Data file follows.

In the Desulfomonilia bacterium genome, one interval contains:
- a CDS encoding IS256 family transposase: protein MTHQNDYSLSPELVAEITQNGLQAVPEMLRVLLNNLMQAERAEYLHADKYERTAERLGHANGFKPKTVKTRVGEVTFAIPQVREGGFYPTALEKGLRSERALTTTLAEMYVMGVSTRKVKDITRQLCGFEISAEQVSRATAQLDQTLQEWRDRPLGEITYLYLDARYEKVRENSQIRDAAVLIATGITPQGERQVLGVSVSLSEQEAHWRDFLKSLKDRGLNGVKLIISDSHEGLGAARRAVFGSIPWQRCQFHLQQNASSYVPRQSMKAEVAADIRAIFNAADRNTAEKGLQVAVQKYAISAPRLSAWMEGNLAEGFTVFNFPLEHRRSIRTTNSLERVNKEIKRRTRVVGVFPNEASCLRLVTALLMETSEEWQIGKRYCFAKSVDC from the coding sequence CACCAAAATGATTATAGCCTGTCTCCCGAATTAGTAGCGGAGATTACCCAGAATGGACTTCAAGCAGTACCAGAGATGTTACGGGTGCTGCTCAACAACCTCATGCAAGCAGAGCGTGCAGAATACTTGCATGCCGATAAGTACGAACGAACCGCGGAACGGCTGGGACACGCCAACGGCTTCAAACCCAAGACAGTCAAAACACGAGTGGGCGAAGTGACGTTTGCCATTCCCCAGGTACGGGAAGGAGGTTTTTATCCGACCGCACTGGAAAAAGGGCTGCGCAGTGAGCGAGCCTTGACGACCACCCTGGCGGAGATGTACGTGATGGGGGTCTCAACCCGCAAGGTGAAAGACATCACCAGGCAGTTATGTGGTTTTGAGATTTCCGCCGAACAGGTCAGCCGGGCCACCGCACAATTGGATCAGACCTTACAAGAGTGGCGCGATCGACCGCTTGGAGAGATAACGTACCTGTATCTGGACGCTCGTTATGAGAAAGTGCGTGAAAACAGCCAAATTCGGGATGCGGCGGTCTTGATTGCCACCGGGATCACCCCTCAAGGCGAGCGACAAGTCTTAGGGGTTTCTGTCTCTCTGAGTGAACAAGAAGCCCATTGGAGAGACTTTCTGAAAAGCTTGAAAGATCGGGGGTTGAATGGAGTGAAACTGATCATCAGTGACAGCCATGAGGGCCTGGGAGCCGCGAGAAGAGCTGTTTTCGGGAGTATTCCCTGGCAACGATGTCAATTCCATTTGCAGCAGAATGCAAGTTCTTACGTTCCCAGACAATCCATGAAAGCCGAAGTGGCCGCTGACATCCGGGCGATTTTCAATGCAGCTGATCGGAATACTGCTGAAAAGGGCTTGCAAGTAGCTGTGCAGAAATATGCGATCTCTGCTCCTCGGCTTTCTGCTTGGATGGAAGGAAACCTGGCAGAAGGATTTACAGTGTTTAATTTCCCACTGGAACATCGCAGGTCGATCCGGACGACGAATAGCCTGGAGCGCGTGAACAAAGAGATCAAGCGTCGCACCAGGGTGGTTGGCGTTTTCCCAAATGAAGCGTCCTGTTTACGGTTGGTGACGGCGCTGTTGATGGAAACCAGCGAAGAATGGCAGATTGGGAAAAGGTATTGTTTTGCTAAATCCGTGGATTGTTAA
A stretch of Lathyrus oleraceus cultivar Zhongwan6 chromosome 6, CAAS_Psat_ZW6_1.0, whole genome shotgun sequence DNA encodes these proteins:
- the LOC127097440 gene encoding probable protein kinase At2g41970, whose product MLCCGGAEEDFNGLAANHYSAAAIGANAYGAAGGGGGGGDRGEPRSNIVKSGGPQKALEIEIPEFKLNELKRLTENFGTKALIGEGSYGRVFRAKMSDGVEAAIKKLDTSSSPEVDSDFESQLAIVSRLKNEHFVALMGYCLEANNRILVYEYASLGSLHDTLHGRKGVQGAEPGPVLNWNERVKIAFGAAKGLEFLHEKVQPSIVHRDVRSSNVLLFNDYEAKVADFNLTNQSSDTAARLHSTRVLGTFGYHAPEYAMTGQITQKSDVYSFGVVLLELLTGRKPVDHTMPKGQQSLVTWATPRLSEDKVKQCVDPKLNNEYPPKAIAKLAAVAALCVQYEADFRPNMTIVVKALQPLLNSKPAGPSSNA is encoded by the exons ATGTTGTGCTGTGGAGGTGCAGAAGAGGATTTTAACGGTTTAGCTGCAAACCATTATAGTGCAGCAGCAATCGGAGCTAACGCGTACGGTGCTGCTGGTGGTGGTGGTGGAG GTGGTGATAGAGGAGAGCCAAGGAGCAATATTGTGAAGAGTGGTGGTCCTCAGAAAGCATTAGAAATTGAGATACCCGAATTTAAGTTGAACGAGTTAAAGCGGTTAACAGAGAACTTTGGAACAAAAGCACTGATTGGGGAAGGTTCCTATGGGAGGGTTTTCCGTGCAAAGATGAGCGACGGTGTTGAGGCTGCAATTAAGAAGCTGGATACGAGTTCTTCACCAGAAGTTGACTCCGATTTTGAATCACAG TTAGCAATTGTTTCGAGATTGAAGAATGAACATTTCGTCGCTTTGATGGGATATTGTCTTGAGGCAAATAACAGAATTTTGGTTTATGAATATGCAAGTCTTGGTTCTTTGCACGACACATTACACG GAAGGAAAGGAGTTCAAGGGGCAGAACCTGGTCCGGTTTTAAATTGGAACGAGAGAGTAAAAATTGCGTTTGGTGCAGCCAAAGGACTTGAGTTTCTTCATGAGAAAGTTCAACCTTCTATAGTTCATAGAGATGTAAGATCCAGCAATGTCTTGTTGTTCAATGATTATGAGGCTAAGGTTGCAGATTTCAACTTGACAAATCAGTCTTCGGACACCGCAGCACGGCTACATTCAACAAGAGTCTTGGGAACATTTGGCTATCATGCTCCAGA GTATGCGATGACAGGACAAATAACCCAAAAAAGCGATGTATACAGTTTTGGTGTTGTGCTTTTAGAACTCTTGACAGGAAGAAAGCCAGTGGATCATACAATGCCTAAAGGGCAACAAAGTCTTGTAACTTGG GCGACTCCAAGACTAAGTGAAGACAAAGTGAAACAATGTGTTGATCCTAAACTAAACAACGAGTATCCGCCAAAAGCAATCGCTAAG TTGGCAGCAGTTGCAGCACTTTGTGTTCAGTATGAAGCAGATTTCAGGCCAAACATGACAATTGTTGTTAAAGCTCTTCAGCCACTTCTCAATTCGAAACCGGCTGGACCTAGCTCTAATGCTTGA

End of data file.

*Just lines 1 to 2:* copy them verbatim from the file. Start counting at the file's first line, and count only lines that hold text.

In the Desulfomonilia bacterium genome, one interval contains:
- a CDS encoding IS256 family transposase: protein MTHQNDYSLSPELVAEITQNGLQAVPEMLRVLLNNLMQAERAEYLHADKYERTAERLGHANGFKPKTVKTRVGEVTFAIPQVREGGFYPTALEKGLRSERALTTTLAEMYVMGVSTRKVKDITRQLCGFEISAEQVSRATAQLDQTLQEWRDRPLGEITYLYLDARYEKVRENSQIRDAAVLIATGITPQGERQVLGVSVSLSEQEAHWRDFLKSLKDRGLNGVKLIISDSHEGLGAARRAVFGSIPWQRCQFHLQQNASSYVPRQSMKAEVAADIRAIFNAADRNTAEKGLQVAVQKYAISAPRLSAWMEGNLAEGFTVFNFPLEHRRSIRTTNSLERVNKEIKRRTRVVGVFPNEASCLRLVTALLMETSEEWQIGKRYCFAKSVDC from the coding sequence CACCAAAATGATTATAGCCTGTCTCCCGAATTAGTAGCGGAGATTACCCAGAATGGACTTCAAGCAGTACCAGAGATGTTACGGGTGCTGCTCAACAACCTCATGCAAGCAGAGCGTGCAGAATACTTGCATGCCGATAAGTACGAACGAACCGCGGAACGGCTGGGACACGCCAACGGCTTCAAACCCAAGACAGTCAAAACACGAGTGGGCGAAGTGACGTTTGCCATTCCCCAGGTACGGGAAGGAGGTTTTTATCCGACCGCACTGGAAAAAGGGCTGCGCAGTGAGCGAGCCTTGACGACCACCCTGGCGGAGATGTACGTGATGGGGGTCTCAACCCGCAAGGTGAAAGACATCACCAGGCAGTTATGTGGTTTTGAGATTTCCGCCGAACAGGTCAGCCGGGCCACCGCACAATTGGATCAGACCTTACAAGAGTGGCGCGATCGACCGCTTGGAGAGATAACGTACCTGTATCTGGACGCTCGTTATGAGAAAGTGCGTGAAAACAGCCAAATTCGGGATGCGGCGGTCTTGATTGCCACCGGGATCACCCCTCAAGGCGAGCGACAAGTCTTAGGGGTTTCTGTCTCTCTGAGTGAACAAGAAGCCCATTGGAGAGACTTTCTGAAAAGCTTGAAAGATCGGGGGTTGAATGGAGTGAAACTGATCATCAGTGACAGCCATGAGGGCCTGGGAGCCGCGAGAAGAGCTGTTTTCGGGAGTATTCCCTGGCAACGATGTCAATTCCATTTGCAGCAGAATGCAAGTTCTTACGTTCCCAGACAATCCATGAAAGCCGAAGTGGCCGCTGACATCCGGGCGATTTTCAATGCAGCTGATCGGAATACTGCTGAAAAGGGCTTGCAAGTAGCTGTGCAGAAATATGCGATCTCTGCTCCTCGGCTTTCTGCTTGGATGGAAGGAAACCTGGCAGAAGGATTTACAGTGTTTAATTTCCCACTGGAACATCGCAGGTCGATCCGGACGACGAATAGCCTGGAGCGCGTGAACAAAGAGATCAAGCGTCGCACCAGGGTGGTTGGCGTTTTCCCAAATGAAGCGTCCTGTTTACGGTTGGTGACGGCGCTGTTGATGGAAACCAGCGAAGAATGGCAGATTGGGAAAAGGTATTGTTTTGCTAAATCCGTGGATTGTTAA